The Jets continued to dramatically reshape their team this weekend during and after the NFL Draft.
In are the rookie crop of cornerback Kyle Wilson (Boise State), offensive lineman Vladimir Ducasse (UMass), running back Joe McKnight (USC) and fullback John Conner (Kentucky).
Out is Leon Washington, the 2007 and 2008 team MVP, who was traded to Seattle for a fifth-round pick. The Jets also released Pro Bowl guard Alan Faneca.
The big addition is Wilson, the first-round pick and 29th overall. He was widely regarded as the best cover corner in the draft and was expected to be drafted in the teens. With Darrelle Revis and Antonio Cromartie, Wilson gives the Jets three shut-down-caliber corners.
So the Jets seem set to attack teams differently than anyone else in the NFL. They'll use a heavy dose of man defense and lots of blitzing from defenders normally needed to man zones. If that plan is carried forward, the Jets will be a tough team to prepare to play. Teams will have to practice all week against man defense, but their own defensive backs will lack the elite skills needed to replicate the Jets defense. There aren't 10 true cover corners in the entire league. The practice week will not be long enough for the vast majority of 2010 opponents. Opposing offensive coordinators will not be able to use experience gained against similar defenses because there is not likely to be a similarly styled defense.
Pass rushers are very tough to find. But why continue to spend resources finding someone who can beat one, two or three blockers on every play when you can just scheme ways to get guys clean through the offensive line by just outnumbering them at the point of attack? That gives receivers about two seconds to beat the Jets corners one-on-one, and that's not likely to happen on the vast majority of plays. The way to counter this defensive scheme is to spread the defense out and use mismatches in the slot against the weaker corners. But Wilson is the answer to that.
The rest of the draft essentially works as trades. Washington is gone in favor of McKnight, once an elite high school recruit and someone who seems to have the measureables necessary to be a third-down/change-of-pace weapon. He's gotten props for his hands and route-running. He'll learn from LaDainian Tomlinson, who is probably in his last season, whether he likes that or not. Here are some highlights, but remember, everyone looks good on YouTube. McKnight, like Wilson, is an expert punt returner and also projects as a kickoff man.
The key point missed by critics, such as John Clayton of ESPN in some lazy analysis here, is that Washington is coming off a catastrophic broken leg. Maybe he comes back at 100 percent. Maybe he can't run without a limp for the rest of his career. The Seahawks chose to gamble. What do they have to lose? The Jets chose not to and opted instead for the Tomlinson/McKnight fix. They are certainly stronger today at that position than they were on Wednesday. Washington can't run 20 feet right now.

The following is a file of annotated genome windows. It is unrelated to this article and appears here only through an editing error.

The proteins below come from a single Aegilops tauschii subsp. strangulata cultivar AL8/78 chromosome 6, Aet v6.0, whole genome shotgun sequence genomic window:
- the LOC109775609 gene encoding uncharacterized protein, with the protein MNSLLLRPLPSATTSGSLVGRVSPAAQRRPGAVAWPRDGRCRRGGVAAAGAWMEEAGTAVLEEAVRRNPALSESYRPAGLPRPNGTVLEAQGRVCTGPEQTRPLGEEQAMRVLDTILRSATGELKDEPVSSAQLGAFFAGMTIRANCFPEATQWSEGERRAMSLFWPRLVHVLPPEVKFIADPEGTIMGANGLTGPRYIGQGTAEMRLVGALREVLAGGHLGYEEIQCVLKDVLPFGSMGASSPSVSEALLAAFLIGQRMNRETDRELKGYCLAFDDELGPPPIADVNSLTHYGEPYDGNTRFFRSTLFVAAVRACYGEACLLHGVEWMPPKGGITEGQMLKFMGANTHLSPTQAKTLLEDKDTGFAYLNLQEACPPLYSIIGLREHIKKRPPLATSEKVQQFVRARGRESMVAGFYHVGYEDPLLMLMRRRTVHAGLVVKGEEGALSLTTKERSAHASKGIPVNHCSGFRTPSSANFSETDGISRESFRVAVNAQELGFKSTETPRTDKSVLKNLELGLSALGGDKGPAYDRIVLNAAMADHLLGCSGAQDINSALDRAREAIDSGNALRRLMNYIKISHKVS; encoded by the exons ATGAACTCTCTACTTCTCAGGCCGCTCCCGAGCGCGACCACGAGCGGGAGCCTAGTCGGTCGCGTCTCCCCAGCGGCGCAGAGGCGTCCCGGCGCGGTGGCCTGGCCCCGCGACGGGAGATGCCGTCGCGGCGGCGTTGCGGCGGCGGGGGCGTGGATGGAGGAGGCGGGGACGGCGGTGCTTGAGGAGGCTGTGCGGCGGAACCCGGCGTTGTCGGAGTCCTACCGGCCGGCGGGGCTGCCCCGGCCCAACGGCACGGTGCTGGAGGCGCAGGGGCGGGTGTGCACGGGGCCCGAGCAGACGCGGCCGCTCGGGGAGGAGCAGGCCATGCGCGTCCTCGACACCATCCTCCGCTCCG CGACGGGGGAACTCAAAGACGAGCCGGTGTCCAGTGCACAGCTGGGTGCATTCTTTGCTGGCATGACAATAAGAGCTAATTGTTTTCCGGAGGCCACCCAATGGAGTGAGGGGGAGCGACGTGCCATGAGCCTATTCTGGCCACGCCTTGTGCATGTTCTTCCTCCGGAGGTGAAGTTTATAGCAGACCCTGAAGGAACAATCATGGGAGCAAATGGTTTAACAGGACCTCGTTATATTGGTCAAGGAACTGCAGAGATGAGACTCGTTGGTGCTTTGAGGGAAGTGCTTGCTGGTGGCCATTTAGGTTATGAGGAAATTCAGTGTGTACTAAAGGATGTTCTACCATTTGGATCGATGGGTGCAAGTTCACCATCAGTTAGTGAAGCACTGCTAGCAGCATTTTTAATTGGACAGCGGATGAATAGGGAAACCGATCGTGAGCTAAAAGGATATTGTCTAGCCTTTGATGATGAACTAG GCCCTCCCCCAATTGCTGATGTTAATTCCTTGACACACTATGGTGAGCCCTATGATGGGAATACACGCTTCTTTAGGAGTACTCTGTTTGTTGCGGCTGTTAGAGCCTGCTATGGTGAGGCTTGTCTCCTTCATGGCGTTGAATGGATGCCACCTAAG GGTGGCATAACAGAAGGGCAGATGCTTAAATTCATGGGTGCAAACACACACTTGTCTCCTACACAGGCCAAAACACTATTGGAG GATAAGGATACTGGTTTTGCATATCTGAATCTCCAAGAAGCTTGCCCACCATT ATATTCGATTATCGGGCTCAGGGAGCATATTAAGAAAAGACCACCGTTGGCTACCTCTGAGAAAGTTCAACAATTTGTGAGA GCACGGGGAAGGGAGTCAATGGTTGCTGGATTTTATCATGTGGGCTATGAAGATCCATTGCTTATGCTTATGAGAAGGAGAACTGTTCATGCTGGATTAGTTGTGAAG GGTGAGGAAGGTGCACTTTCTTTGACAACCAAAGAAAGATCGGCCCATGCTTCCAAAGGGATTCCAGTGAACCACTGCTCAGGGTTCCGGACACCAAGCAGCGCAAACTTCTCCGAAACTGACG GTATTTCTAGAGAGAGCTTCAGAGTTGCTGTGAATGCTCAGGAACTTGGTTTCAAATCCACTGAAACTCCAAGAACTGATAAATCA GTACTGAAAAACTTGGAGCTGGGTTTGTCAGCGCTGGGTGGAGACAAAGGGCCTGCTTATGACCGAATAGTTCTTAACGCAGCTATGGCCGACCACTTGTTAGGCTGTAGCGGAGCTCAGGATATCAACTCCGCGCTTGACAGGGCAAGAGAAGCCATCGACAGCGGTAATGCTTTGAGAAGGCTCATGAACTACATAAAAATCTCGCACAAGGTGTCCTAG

The Faneca move is fascinating. I've always thought that these offensive lineman were legacy appointments to the Pro Bowl once they first made it, and here's your proof. This is purely a football decision in an uncapped year. Fans are knocking it on the radio the past couple of days and finding agreement from some hosts who are saying, "Why do that in this year when money doesn't matter." But they've answered their own question. Money doesn't matter. Faneca isn't really good anymore.
Who replaces him? Ducasse is from Haiti and has not played football for long. Maybe second-year man Matt Slauson starts. Either way, even Faneca admitted after being released that the Jets have great coaching with Bill Callahan and will likely be just fine replacing a guy who we can stipulate was much closer to average than Pro Bowl level. Remember, he led the offensive line in sacks allowed and in penalties on passing plays.
The Jets, however, were No. 1 in running over Faneca's left guard spot, averaging 5.75 yards on 65 plays. They also ran right far more often than left (302 rushes vs. 168 to the left). These NFL play direction stats can be tricky because you don't know how many runs were designed in that direction or ended up there after an improvisation. There are also times when the guards pull to their other side.
Conner is simply the future replacement for Tony Richardson, who was on the fence about retiring this year and is very likely going to end his career at age 40 after this season.